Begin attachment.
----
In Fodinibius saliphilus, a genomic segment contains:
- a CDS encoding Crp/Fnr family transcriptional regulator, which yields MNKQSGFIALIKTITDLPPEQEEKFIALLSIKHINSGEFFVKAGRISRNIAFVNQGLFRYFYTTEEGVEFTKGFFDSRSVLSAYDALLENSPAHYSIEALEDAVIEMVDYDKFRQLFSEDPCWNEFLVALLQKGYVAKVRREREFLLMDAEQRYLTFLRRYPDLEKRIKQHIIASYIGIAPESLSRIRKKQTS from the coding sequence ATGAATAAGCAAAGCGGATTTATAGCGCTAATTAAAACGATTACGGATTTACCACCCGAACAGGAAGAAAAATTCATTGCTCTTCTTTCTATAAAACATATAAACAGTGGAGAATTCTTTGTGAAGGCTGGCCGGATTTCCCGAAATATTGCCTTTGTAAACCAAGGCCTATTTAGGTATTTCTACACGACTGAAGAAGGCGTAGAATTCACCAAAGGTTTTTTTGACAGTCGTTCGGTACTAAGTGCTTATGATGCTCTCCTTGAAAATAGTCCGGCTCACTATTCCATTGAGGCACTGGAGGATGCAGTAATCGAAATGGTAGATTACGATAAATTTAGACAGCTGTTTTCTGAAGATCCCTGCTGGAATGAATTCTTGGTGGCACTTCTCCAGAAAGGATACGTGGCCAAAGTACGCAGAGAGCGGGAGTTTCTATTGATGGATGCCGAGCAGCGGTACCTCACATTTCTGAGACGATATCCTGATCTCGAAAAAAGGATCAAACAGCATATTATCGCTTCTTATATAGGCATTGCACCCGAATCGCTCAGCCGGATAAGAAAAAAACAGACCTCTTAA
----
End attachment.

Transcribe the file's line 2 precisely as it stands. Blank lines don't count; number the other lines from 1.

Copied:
- a CDS encoding Crp/Fnr family transcriptional regulator, which yields MNKQSGFIALIKTITDLPPEQEEKFIALLSIKHINSGEFFVKAGRISRNIAFVNQGLFRYFYTTEEGVEFTKGFFDSRSVLSAYDALLENSPAHYSIEALEDAVIEMVDYDKFRQLFSEDPCWNEFLVALLQKGYVAKVRREREFLLMDAEQRYLTFLRRYPDLEKRIKQHIIASYIGIAPESLSRIRKKQTS from the coding sequence ATGAATAAGCAAAGCGGATTTATAGCGCTAATTAAAACGATTACGGATTTACCACCCGAACAGGAAGAAAAATTCATTGCTCTTCTTTCTATAAAACATATAAACAGTGGAGAATTCTTTGTGAAGGCTGGCCGGATTTCCCGAAATATTGCCTTTGTAAACCAAGGCCTATTTAGGTATTTCTACACGACTGAAGAAGGCGTAGAATTCACCAAAGGTTTTTTTGACAGTCGTTCGGTACTAAGTGCTTATGATGCTCTCCTTGAAAATAGTCCGGCTCACTATTCCATTGAGGCACTGGAGGATGCAGTAATCGAAATGGTAGATTACGATAAATTTAGACAGCTGTTTTCTGAAGATCCCTGCTGGAATGAATTCTTGGTGGCACTTCTCCAGAAAGGATACGTGGCCAAAGTACGCAGAGAGCGGGAGTTTCTATTGATGGATGCCGAGCAGCGGTACCTCACATTTCTGAGACGATATCCTGATCTCGAAAAAAGGATCAAACAGCATATTATCGCTTCTTATATAGGCATTGCACCCGAATCGCTCAGCCGGATAAGAAAAAAACAGACCTCTTAA